Exposed beams, rusted steel cladding, and industrial-size barn doors visually link the home to the community’s rural roots, but principally serve to create a fire- resistant, maintenance-free structure. Corten steel complements the landscape as it ages with a weathered, natural patina. The 2010 forest fires above Boulder, Colorado ravaged this property and burned down a cherished wood cabin. In the cabin’s place is now a smart, spirited house that connects to the past and looks towards the future.
Photos: Dana Miller
This decaying mid century modern home in Berkeley Hills, California home was remodeled and restored by YamaMar Design. Built in the 1960s of redwood siding and concrete block, the home was weathered and rotting, with a black, decayed pond in the courtyard. It was dark and dingy and falling apart. The homeowner, Derek Holley, lived in faraway place such as Berlin, Tuscany and Manila (where he made a fortune in the call center business) and wished for a place for his family to call home. The owners split their residency between an apartment in Siena, Italy and the US and wanted their home to reflect true California living. Despite the obvious cosmetic challenges, the 2,700 square foot home was structurally sound. It had a wonderful open floor plan and the interior was filled with old-growth redwood shelving and paneling that could be repurposed in the remodel. The home boasted uninterrupted views of the Bay Area and Golden Gate Bridge from two levels, the main living level and the bedroom level below.
Living lightly on the land was very important to the Holley family, who are both active outdoor types that have few possessions and low carbon footprints, they wished for simplicity. They wished to reuse as much of the house as possible, a home that reflected sustainability and style. A mix of modern minimalism and earthy and warm. The renovation includes a voluntary seismic upgrade, envelope and energy efficiency upgrades, and enhanced daylight and panoramic views. A new landscaped entry courtyard creates a wind sheltered entertaining space and garden. Interior plan changes include a new en-suite master bath, and expanded stairwell as well as a home gym and bicycle storage for Derek who is an avid bicyclist. NanaWall doors spanning the width of the house allow seamless flow from inside to out, and railings are designed to be visually quite. A restored redwood wall anchors the design and creates a new heart for the lightened interior.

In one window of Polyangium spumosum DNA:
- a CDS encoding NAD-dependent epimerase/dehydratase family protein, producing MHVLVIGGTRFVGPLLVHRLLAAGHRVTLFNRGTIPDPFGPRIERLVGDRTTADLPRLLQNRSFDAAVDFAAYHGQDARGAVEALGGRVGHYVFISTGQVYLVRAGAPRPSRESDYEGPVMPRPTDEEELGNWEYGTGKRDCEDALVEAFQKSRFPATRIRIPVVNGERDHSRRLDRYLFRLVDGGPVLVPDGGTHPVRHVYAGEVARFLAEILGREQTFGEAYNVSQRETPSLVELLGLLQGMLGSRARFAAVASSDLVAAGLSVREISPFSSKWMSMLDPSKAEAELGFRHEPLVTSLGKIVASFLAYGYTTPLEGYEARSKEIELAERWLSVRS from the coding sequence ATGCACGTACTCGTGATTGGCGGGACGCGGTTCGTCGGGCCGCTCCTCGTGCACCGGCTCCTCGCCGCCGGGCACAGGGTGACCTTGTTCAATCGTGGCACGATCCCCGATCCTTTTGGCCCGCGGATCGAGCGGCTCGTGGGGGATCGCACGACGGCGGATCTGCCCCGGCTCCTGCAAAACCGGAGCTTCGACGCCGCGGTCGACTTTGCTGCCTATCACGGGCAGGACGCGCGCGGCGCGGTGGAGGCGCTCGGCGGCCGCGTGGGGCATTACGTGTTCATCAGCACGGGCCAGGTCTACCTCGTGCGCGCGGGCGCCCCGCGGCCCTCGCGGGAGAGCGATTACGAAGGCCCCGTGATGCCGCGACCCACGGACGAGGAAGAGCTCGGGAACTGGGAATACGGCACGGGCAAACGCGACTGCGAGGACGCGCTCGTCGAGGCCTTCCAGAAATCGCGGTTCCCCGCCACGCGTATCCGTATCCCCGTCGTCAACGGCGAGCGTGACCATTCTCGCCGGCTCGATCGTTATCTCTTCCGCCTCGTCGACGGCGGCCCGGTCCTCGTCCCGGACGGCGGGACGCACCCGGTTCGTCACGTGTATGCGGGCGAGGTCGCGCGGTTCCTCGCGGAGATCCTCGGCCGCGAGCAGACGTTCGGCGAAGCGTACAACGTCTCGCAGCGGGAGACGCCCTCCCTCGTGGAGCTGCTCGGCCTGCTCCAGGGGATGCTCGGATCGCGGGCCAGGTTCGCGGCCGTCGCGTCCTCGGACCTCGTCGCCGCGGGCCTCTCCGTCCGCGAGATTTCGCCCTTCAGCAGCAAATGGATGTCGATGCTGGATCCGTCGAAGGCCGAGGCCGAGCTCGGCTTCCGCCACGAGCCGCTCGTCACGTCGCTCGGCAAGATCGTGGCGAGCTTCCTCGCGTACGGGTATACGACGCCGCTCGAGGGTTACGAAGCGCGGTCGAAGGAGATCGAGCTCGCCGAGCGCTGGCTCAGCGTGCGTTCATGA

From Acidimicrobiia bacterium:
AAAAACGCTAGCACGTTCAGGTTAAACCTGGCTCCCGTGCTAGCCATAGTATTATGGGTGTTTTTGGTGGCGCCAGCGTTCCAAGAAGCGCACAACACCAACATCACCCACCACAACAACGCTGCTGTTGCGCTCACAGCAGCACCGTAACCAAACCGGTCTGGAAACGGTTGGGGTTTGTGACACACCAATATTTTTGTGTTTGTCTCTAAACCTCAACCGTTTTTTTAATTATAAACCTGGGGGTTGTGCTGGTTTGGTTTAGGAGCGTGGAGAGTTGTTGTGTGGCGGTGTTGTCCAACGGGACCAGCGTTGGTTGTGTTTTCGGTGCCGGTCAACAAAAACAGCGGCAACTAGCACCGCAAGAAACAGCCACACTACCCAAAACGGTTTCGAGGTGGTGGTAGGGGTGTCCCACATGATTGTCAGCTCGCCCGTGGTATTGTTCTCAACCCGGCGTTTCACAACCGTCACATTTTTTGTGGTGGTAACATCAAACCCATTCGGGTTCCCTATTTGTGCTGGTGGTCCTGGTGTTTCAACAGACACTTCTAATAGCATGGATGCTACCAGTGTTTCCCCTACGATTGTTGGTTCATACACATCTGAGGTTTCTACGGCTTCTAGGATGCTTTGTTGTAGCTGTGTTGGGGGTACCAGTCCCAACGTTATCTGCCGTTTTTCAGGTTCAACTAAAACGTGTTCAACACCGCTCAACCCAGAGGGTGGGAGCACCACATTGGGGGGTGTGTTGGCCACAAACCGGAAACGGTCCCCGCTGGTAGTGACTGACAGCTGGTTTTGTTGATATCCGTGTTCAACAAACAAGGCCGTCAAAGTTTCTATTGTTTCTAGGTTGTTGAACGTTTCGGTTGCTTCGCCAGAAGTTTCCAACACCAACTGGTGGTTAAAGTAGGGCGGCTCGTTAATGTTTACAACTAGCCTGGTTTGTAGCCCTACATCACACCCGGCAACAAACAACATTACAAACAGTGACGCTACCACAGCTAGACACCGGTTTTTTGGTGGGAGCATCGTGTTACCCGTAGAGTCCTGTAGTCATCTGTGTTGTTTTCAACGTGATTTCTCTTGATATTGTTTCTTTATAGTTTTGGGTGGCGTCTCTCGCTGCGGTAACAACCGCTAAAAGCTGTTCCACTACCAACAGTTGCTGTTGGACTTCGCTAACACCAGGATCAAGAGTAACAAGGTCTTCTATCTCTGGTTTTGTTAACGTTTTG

Photos: Bruce Damonte
Nestled on a knoll top within an expansive West Marin ranch, this California compound designed by architects Turnbull Griffin Haesloop creates a gathering place for an extended family. The cluster of buildings shapes a courtyard that frames a view back to Mount Tamalpais. The courtyard shields the strong winds and creates a warm sunny spot for the plunge pool and hot tub. Inside the main house, a large living /dining /kitchen space allows sixteen people to gather. Bedrooms and bunkrooms let them sleep over. The house is filled with inviting spots to read or play games. The house is designed to be net zero with a remote photovoltaic array providing power. Many sustainable features are designed into the house such as high R-value insulation, reclaimed wood floors, and zoned radiant heat with passive cooling. A rainwater capture system is used for toilet flushing. The house is Western red cedar with a corrugated zinc roof. Stainless steel sunshades protect the windows from solar heat gain. Jeannie Fraise of Lotus Bleu was the designer of the furnishings. The landscape architects, the SWA Group, were responsible for extensive site restoration and native project plantings.
Photos: David Wakely
Chalk Hill Off-Grid Cabin is a straw-bale getaway home for a San Francisco couple and their two active boys, located at 4,300 feet elevation in the wilds of Nevada County. Designed by Arkin Tilt Architects, the 872 square foot residence mediates the northern edge of a forest glade, with driveway access and entry against a steeper slope to the north. The entry/mudroom, bath and mechanical space are located in the wood-framed, wood-sheathed piece. One open living/dining/kitchen/bed room is half a level lower, accessing a terrace at grade, opening to the glade and sun from the south. One sleeping space is located in an open loft above the kitchen which provides additional sleeping space for kids and guests, and the other is a more intimate queen bed sized sleeping bay along the opposite edge of the living room.
The metal roofs, earth-cement on bale walls, and fire safe perimeter aim to survive a wildfire,
Solar hot water collectors provide domestic hot water as well as space heating by flowing the heated fluid first through a heat exchanger and then into tubing buried in a 3 foot bed of sand beneath the floor slabs.
Queen-sized sleeping area in bay.
P.V. Panels on the roof harvest electricity, stored in batteries at the house, powering the well pump and other domestic needs.
One sleeping space is located in an open loft above the kitchen.
Photos: Eric Millette Photography